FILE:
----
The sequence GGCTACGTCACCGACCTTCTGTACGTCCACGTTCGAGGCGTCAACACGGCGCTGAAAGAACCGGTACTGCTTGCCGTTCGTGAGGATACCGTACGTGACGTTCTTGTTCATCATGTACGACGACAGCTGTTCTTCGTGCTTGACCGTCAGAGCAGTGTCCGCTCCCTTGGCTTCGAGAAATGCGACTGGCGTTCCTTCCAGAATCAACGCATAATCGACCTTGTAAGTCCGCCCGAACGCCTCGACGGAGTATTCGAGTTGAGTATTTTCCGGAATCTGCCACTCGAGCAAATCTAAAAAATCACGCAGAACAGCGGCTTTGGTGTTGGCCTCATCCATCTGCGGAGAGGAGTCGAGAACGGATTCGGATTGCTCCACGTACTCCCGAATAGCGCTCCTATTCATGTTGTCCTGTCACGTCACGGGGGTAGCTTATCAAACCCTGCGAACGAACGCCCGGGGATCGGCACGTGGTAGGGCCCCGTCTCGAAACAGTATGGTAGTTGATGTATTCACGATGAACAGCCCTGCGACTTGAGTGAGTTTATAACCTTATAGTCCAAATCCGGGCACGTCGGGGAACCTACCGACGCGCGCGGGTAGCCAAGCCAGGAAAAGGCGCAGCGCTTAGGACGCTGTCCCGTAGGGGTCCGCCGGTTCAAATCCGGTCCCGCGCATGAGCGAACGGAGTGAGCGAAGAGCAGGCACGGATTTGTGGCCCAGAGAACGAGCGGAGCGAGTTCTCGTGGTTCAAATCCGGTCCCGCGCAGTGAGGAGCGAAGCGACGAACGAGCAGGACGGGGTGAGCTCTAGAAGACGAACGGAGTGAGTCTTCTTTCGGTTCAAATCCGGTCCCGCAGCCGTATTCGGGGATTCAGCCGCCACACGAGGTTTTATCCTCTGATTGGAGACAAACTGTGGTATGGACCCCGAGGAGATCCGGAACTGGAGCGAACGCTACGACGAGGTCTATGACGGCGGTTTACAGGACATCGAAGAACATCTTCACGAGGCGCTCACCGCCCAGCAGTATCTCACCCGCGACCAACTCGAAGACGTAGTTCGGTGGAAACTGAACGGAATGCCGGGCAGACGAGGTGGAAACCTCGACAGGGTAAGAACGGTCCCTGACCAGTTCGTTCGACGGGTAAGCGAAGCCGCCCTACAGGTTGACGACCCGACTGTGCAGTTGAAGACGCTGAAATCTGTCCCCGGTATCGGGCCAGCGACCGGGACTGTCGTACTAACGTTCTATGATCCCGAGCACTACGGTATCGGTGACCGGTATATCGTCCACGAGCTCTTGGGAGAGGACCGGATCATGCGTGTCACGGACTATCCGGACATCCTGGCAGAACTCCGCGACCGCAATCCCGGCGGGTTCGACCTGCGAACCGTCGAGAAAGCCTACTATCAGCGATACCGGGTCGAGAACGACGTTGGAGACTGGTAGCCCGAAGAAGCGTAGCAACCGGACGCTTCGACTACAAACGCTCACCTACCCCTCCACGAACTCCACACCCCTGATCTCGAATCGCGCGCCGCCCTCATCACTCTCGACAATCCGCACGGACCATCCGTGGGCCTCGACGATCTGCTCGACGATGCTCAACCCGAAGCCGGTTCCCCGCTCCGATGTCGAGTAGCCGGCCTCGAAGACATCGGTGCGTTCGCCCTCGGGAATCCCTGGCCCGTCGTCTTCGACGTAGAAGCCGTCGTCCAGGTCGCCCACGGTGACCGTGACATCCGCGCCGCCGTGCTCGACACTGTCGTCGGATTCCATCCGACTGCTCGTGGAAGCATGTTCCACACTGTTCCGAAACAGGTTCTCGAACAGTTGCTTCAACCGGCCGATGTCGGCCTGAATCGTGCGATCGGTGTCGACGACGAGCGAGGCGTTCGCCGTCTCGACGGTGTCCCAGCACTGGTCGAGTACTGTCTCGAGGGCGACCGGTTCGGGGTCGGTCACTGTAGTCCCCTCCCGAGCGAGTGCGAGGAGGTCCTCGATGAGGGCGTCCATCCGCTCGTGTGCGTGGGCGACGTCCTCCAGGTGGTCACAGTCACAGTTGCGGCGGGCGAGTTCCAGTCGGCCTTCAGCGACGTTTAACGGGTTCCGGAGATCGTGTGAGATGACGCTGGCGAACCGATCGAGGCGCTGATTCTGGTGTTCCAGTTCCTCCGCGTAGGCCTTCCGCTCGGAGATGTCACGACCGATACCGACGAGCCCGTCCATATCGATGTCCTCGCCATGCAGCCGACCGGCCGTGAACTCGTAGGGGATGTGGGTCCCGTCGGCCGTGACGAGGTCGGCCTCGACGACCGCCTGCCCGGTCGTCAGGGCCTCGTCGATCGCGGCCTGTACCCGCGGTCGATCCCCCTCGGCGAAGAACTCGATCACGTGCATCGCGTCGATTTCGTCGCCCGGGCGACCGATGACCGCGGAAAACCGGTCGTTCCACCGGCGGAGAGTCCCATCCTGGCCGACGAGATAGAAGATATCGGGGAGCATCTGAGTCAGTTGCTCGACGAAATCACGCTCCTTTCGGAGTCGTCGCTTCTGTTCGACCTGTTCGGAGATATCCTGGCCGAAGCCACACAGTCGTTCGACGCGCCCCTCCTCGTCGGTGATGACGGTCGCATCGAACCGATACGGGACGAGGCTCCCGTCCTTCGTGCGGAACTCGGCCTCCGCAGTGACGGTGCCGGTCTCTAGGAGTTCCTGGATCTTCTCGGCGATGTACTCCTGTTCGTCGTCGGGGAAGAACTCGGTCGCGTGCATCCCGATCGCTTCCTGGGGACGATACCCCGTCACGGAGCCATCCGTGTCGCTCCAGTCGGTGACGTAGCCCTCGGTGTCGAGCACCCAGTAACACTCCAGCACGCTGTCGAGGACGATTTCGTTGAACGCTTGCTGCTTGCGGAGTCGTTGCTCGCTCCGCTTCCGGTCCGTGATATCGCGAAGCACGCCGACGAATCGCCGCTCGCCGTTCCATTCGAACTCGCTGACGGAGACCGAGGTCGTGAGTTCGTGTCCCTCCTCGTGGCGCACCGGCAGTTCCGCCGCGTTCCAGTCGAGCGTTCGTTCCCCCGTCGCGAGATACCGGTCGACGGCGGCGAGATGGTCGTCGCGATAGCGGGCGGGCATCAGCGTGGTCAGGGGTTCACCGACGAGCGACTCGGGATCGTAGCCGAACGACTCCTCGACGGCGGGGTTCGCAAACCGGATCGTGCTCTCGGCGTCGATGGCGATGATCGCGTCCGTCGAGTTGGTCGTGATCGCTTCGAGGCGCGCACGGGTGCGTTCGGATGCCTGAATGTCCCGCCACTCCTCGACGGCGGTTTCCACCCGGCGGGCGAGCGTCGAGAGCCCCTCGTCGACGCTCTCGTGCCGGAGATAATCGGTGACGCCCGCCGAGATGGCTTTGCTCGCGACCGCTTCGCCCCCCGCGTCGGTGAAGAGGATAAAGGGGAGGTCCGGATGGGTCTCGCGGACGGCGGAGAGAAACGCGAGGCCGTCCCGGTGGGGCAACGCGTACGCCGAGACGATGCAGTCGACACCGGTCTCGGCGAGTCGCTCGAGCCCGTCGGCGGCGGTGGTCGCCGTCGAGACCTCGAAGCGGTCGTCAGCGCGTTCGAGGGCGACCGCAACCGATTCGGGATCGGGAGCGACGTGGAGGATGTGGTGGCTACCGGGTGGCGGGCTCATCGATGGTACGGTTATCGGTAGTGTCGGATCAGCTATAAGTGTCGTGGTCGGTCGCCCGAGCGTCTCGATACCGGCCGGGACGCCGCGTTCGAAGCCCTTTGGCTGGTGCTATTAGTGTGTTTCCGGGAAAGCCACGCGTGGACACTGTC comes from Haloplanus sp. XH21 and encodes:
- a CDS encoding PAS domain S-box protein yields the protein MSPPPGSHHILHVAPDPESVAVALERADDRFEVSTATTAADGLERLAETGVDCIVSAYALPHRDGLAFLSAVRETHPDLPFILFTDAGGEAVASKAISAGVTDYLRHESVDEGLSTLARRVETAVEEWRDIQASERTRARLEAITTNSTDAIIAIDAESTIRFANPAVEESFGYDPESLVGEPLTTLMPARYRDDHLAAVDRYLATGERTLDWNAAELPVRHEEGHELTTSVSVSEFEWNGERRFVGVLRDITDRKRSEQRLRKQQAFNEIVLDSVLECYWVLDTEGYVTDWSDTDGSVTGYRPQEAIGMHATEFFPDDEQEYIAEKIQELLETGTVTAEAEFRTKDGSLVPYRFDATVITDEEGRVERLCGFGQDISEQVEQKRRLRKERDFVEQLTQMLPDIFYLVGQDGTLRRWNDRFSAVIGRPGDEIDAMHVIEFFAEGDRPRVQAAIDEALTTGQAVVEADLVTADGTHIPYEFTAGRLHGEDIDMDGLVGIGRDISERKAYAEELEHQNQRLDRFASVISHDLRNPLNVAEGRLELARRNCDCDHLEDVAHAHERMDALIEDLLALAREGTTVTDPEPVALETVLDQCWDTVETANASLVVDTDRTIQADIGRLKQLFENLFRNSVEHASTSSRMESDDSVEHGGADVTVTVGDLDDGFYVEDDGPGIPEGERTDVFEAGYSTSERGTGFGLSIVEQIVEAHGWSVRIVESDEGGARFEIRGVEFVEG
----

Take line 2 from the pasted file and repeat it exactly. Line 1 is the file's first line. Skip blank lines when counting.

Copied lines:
- a CDS encoding PAS domain S-box protein yields the protein MSPPPGSHHILHVAPDPESVAVALERADDRFEVSTATTAADGLERLAETGVDCIVSAYALPHRDGLAFLSAVRETHPDLPFILFTDAGGEAVASKAISAGVTDYLRHESVDEGLSTLARRVETAVEEWRDIQASERTRARLEAITTNSTDAIIAIDAESTIRFANPAVEESFGYDPESLVGEPLTTLMPARYRDDHLAAVDRYLATGERTLDWNAAELPVRHEEGHELTTSVSVSEFEWNGERRFVGVLRDITDRKRSEQRLRKQQAFNEIVLDSVLECYWVLDTEGYVTDWSDTDGSVTGYRPQEAIGMHATEFFPDDEQEYIAEKIQELLETGTVTAEAEFRTKDGSLVPYRFDATVITDEEGRVERLCGFGQDISEQVEQKRRLRKERDFVEQLTQMLPDIFYLVGQDGTLRRWNDRFSAVIGRPGDEIDAMHVIEFFAEGDRPRVQAAIDEALTTGQAVVEADLVTADGTHIPYEFTAGRLHGEDIDMDGLVGIGRDISERKAYAEELEHQNQRLDRFASVISHDLRNPLNVAEGRLELARRNCDCDHLEDVAHAHERMDALIEDLLALAREGTTVTDPEPVALETVLDQCWDTVETANASLVVDTDRTIQADIGRLKQLFENLFRNSVEHASTSSRMESDDSVEHGGADVTVTVGDLDDGFYVEDDGPGIPEGERTDVFEAGYSTSERGTGFGLSIVEQIVEAHGWSVRIVESDEGGARFEIRGVEFVEG